(2) execute a strategy designed to assist in closing the performance achievement gap at the high-school level among the most at-risk students, and
(3) attract or recruit clean energy technology businesses and related support businesses to Austin.
Nowhere in the Agreement does it state that the City of Austin delegates to the Chamber of Commerce authority to submit a proposal on the City’s behalf to Amazon or any other company.
Council member awareness varies
Mayor Pro Tem Kathie Tovo said in a phone interview that a representative from the Chamber of Commerce had reached out to her office, and possibly others, “to get initial feedback about Amazon and make clear they were responding for the region—not just Austin…
“I did know they were submitting a bid,” she said.
Tovo, who was elected to the Council in 2011, said, “It’s not atypical for conversations to happen outside Council.” These efforts “always transpire that way.”
She said the Chamber was trying to get a sense of whether council members had strong feelings in one direction or the other.
“They didn’t share details in the proposal,” she said.
While the Opportunity Austin agreement does not provide authority to commit the City to anything, she said, “They are the arm of the Chamber that seeks to recruit companies to the City of Austin.”
Council Member Leslie Pool told The Austin Bulldog that, “Absent contract language giving the Chamber this authority, and absent a public vote on the Council, the Chamber does not have standing to make promises or offer incentives or subsidies.”
She reviewed the Opportunity Austin Agreement and noted it authorizes only recruitment of “clean energy technology business” while the Falgoust letter describes Amazon as “an international e-commerce and cloud computing company.”
“I cannot find any contractual or legal basis for the Chamber to be acting as an agent of the City of Austin and certainly not the City Council in this matter,” Pool wrote.
Mayor out front all the way
Mayor Steve Adler’s two-page sales pitch to Amazon—addressed “To our friends and future collaborators”—is undated. In answering The Austin Bulldog’s query about when it was written, his communications director, Jason Stanford, said the mayor’s statement about the letter was made public October 25, 2017.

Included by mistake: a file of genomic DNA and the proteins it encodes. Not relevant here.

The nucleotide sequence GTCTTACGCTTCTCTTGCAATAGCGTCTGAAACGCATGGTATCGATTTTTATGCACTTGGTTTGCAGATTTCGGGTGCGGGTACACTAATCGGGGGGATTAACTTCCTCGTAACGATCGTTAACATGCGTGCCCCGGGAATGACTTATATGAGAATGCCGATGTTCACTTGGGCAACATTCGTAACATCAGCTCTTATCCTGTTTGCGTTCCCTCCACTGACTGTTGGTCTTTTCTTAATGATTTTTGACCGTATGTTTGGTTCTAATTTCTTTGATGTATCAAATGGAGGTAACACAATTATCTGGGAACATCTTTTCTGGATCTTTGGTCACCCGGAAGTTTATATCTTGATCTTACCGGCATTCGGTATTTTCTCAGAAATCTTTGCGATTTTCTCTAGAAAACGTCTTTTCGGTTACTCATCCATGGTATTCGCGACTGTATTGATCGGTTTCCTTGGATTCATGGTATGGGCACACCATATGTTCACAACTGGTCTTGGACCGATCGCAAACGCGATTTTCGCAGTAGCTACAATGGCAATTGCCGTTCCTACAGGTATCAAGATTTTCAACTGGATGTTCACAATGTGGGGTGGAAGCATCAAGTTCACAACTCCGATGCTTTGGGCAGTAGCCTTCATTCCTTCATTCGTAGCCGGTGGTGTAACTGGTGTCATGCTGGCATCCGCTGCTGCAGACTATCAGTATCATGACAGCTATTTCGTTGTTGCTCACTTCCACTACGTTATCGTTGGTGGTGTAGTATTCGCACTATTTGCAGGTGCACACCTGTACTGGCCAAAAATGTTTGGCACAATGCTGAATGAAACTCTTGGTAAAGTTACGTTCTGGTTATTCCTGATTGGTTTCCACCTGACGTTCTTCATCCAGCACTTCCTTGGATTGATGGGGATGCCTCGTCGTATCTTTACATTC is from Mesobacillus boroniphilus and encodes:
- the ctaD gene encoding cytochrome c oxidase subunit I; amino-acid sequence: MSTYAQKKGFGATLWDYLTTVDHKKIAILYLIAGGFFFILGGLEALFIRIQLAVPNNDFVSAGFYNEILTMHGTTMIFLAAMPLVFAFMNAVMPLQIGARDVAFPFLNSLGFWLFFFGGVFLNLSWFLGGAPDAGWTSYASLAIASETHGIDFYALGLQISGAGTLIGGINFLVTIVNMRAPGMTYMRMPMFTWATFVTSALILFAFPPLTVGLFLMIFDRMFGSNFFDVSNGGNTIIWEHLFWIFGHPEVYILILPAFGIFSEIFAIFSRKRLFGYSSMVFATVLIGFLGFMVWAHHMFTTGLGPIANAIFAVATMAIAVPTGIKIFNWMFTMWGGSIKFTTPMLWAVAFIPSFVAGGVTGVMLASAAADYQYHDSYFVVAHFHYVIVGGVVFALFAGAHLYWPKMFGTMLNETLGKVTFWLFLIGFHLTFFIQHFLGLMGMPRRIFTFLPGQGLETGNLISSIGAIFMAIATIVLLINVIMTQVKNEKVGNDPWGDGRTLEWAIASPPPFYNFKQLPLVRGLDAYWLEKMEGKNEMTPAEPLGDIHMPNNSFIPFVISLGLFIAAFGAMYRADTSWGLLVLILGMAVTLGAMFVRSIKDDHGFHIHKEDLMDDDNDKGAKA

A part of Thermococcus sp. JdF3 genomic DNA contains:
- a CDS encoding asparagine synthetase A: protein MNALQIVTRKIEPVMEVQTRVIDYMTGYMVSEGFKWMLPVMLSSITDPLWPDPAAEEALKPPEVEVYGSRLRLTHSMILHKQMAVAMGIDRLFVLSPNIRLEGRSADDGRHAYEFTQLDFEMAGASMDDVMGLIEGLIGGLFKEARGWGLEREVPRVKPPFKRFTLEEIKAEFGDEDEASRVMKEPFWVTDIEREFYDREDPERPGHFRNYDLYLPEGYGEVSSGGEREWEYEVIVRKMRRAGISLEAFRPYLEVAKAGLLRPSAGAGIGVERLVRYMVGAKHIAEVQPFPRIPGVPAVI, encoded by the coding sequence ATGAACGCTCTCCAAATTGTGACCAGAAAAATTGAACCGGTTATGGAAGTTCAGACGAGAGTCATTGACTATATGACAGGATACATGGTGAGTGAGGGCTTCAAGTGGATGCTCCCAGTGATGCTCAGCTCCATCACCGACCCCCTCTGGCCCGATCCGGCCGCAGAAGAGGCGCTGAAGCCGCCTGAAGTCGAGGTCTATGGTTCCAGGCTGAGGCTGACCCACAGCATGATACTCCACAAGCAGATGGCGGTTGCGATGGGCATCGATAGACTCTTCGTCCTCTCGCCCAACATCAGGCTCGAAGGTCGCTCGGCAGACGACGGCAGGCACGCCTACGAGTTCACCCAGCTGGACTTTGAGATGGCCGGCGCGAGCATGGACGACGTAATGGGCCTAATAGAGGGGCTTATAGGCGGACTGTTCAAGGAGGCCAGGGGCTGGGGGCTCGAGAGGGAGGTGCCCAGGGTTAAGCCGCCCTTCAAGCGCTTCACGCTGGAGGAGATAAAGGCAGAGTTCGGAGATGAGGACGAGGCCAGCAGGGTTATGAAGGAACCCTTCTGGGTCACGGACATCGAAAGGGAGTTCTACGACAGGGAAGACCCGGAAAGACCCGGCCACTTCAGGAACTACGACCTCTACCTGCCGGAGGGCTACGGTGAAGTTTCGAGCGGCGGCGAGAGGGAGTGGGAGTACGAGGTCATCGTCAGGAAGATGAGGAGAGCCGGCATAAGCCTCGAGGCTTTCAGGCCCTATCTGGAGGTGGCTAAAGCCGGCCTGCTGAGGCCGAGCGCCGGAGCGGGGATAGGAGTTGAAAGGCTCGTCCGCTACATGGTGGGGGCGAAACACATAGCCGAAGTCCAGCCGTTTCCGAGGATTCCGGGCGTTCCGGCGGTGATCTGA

“I did want to be open and honest with Amazon with what I’ve been saying and written…so when the Chamber asked me to contribute a letter to Amazon I wrote them a letter a week ago”—meaning October 18, 2017, the day before Amazon’s deadline to receive proposals.
Three council members contacted for this story said they were not consulted by the mayor and did not see his letter in advance. Council Member Ora Houston said, “I have not seen the letter.” Tovo said she did not know Adler was preparing it. Pool said she first learned about it by reading the newspaper.
Adler’s letter (copy linked below) was provided to Aleshire in response to his public information request that asked for records indicating the City had authorized the Chamber to make the Amazon offer on its behalf.
The letter calls for “a precedent setting partnership” that offers Amazon the “opportunity to expand from community member to community catalyst.” The letter brags at length about any number of local institutions and accomplishments.
The letter’s closing paragraph reads as much like a call for help as an offer to come on down:
“Austin is a special city and Amazon is a special company. I firmly believe that Austin and Amazon can help each other achieve solutions to our biggest challenges. Even as you assess our community’s great assets, I ask you to look at our community’s greatest challenges as an opportunity to help craft a story for Amazon and for Austin that will be told for a long time. You’ll find in Austin a hospitable, purposeful collaborator that knows its strengths as well as its needs, and is thoroughly committed to building for the future.”
Even the City Council is in the dark
In sum, whatever the Chamber prepared was shipped off to Seattle without a public City Council discussion or vote. What was offered on the City’s behalf is unknown.